# Improper Numerical integral

I am self teaching myself python and computational physics via Mark Newmans book Computational Physics the exercise is 5.17 of Computational Physics. I have to shift the limits of integration for an improper integral after a change of variables so that Gaussian quadrature method gives a more accurate result. I am suppose to approximate the Gamma function $\Gamma(a)$

The relevant equation is here: This is the question:  When I isolate for $x$ I get $x = \frac{zc}{1-x}$. But when $z = \frac{1}{2}$ I get $x = c$ but this makes no sense because this implies z is a constant which it's not. I know in order to shift a function $f(x)$ to the left you $f(x + c)$ but how would I do this with an integrand?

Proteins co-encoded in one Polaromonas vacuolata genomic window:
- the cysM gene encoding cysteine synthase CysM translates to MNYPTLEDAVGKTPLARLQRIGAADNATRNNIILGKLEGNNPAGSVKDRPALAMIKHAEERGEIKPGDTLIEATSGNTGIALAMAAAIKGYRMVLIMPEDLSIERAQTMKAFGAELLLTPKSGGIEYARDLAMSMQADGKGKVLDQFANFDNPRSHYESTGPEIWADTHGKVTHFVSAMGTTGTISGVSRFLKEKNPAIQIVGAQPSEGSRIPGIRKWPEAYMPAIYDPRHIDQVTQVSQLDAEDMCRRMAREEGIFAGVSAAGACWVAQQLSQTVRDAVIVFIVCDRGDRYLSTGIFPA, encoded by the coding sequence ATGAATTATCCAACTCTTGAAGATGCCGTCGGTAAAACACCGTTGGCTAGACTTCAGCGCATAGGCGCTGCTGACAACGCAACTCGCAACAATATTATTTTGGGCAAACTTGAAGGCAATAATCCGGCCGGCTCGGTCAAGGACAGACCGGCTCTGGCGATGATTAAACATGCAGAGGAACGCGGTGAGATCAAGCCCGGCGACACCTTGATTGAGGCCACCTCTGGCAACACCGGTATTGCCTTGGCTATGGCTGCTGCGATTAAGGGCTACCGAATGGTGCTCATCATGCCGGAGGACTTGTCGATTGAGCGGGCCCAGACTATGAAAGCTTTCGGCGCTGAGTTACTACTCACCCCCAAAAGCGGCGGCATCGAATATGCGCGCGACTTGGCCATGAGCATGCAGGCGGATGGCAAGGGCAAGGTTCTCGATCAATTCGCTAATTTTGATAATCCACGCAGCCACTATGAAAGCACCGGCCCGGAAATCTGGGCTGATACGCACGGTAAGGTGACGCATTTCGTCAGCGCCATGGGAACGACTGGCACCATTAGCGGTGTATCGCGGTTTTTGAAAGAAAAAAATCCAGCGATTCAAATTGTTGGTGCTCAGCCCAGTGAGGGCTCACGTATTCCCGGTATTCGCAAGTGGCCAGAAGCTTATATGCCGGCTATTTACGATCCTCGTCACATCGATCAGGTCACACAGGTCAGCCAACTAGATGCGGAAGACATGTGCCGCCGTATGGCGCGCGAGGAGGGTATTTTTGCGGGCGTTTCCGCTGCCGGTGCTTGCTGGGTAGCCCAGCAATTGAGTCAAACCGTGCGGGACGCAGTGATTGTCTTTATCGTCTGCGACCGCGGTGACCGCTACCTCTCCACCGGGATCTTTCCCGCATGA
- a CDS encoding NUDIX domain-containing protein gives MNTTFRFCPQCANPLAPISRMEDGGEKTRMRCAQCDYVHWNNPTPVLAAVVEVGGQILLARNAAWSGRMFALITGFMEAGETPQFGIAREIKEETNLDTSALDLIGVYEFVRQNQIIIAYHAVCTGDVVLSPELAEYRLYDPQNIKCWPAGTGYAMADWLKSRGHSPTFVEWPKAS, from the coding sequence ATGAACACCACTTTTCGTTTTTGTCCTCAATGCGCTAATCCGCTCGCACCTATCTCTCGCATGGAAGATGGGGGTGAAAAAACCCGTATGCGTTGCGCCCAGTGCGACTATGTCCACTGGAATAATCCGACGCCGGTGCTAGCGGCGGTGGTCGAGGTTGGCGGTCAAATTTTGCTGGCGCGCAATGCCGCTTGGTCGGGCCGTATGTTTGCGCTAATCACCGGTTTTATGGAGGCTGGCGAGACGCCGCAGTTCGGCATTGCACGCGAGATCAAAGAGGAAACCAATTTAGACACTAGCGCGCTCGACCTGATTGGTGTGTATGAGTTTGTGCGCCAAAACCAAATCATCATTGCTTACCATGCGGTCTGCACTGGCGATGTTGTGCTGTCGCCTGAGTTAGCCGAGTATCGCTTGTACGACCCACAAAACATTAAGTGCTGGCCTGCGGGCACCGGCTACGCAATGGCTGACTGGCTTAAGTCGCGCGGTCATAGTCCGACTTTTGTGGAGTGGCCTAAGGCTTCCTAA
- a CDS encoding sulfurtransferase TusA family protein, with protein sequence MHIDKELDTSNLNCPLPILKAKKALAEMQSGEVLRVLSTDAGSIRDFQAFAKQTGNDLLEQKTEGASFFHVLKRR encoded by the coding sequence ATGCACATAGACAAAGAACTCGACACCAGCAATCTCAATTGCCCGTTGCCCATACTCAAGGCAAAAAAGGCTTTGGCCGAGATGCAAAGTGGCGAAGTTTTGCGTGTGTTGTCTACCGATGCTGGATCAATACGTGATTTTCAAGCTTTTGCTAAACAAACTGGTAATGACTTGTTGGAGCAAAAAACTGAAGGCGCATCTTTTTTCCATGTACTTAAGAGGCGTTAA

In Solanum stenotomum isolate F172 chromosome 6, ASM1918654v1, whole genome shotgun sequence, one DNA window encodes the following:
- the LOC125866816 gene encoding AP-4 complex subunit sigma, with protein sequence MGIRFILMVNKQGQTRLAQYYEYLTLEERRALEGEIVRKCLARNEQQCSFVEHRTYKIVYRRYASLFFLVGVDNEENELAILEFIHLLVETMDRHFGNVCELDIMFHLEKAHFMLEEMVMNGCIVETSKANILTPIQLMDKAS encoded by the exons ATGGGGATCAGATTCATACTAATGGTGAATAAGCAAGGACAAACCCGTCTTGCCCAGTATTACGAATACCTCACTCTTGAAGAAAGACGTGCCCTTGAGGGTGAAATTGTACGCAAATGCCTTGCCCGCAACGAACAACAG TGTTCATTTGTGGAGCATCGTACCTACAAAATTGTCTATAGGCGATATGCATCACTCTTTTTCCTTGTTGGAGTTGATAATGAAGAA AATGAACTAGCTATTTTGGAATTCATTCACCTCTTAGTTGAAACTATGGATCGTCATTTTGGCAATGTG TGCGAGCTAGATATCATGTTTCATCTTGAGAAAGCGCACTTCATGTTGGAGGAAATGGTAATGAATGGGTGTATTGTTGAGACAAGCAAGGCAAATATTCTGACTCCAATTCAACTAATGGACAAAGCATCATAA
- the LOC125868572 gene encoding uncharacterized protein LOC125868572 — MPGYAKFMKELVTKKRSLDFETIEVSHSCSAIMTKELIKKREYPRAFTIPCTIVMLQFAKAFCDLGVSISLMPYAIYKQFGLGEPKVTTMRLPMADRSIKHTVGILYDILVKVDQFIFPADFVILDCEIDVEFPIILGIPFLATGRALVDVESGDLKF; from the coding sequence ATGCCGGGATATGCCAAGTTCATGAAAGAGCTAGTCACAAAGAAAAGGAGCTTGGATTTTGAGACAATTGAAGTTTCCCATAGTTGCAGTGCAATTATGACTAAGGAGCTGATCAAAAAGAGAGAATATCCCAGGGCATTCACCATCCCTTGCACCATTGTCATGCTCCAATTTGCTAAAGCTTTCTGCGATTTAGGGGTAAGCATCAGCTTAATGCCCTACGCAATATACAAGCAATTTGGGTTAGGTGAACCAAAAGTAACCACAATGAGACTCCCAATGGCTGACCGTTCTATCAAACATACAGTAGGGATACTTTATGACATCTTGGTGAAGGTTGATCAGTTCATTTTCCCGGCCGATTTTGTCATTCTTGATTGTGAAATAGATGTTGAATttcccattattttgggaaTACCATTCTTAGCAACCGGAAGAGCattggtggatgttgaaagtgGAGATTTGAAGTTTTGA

The task in this problem is to apply the variable transformation $$z=\frac{x}{c+x} \Leftrightarrow x=\frac{zc}{1-z}\,,\quad \textrm{d}x=\frac{c}{(1-z)^2}\textrm{d}z$$ to the integral $$\int\limits_0^\infty f(x)\textrm{d}x\,,\quad f(x)=x^{a-1}e^{-x}\,,$$ which yields $$\int\limits_0^1 \tilde{f}(z)\textrm{d}z\,,\quad \tilde{f}(z)=\left(\frac{zc}{1-z}\right)^{a-1}\exp\left(-\frac{zc}{1-z}\right)\frac{c}{(1-z)^2}\,,$$ and chose the parameter $c$ such that $\tilde{f}(z)$ takes its maximum at $z=\frac{1}{2}$.
You have already completed the first part of the question: $z$ takes the value $\frac{1}{2}$ when $x=c$.
The second part asks which is the correct $c$. We tackle this by computing the derivative of $\tilde{f}(z=\frac{1}{2})$ with respect to the unknown parameter $c$ and set this to zero: $$\left.\frac{\partial \tilde{f}}{\partial c}\right\vert_{z=\frac{1}{2}} = \frac{1}{4}c^{a-1}e^{-c}\left(a-c\right)=0\,.$$ Thus, we find $c=a$.